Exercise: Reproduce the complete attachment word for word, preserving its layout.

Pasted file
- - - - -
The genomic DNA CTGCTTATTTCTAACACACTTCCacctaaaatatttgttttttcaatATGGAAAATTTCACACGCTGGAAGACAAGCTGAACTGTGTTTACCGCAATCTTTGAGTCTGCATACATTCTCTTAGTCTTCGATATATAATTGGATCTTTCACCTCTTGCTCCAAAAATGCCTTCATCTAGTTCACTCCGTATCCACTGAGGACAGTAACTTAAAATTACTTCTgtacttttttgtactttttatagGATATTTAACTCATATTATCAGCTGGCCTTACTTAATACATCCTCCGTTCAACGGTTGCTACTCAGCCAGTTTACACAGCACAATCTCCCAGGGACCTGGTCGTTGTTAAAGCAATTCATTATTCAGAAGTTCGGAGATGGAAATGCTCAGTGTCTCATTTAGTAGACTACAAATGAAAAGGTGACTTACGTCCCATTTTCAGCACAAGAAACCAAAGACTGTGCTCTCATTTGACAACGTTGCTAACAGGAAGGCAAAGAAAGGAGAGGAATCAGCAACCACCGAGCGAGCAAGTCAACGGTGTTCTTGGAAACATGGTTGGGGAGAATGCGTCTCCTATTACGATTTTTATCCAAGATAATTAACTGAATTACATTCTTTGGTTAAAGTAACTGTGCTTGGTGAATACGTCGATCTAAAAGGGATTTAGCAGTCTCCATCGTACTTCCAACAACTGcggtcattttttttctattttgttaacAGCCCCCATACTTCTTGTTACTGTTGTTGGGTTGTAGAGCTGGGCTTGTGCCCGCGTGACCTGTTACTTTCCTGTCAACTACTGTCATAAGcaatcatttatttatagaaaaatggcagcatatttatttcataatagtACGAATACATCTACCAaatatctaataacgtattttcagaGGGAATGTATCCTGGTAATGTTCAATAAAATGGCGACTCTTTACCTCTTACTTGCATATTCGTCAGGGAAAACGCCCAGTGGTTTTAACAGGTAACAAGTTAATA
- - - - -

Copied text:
The genomic DNA CTGCTTATTTCTAACACACTTCCacctaaaatatttgttttttcaatATGGAAAATTTCACACGCTGGAAGACAAGCTGAACTGTGTTTACCGCAATCTTTGAGTCTGCATACATTCTCTTAGTCTTCGATATATAATTGGATCTTTCACCTCTTGCTCCAAAAATGCCTTCATCTAGTTCACTCCGTATCCACTGAGGACAGTAACTTAAAATTACTTCTgtacttttttgtactttttatagGATATTTAACTCATATTATCAGCTGGCCTTACTTAATACATCCTCCGTTCAACGGTTGCTACTCAGCCAGTTTACACAGCACAATCTCCCAGGGACCTGGTCGTTGTTAAAGCAATTCATTATTCAGAAGTTCGGAGATGGAAATGCTCAGTGTCTCATTTAGTAGACTACAAATGAAAAGGTGACTTACGTCCCATTTTCAGCACAAGAAACCAAAGACTGTGCTCTCATTTGACAACGTTGCTAACAGGAAGGCAAAGAAAGGAGAGGAATCAGCAACCACCGAGCGAGCAAGTCAACGGTGTTCTTGGAAACATGGTTGGGGAGAATGCGTCTCCTATTACGATTTTTATCCAAGATAATTAACTGAATTACATTCTTTGGTTAAAGTAACTGTGCTTGGTGAATACGTCGATCTAAAAGGGATTTAGCAGTCTCCATCGTACTTCCAACAACTGcggtcattttttttctattttgttaacAGCCCCCATACTTCTTGTTACTGTTGTTGGGTTGTAGAGCTGGGCTTGTGCCCGCGTGACCTGTTACTTTCCTGTCAACTACTGTCATAAGcaatcatttatttatagaaaaatggcagcatatttatttcataatagtACGAATACATCTACCAaatatctaataacgtattttcagaGGGAATGTATCCTGGTAATGTTCAATAAAATGGCGACTCTTTACCTCTTACTTGCATATTCGTCAGGGAAAACGCCCAGTGGTTTTAACAGGTAACAAGTTAATA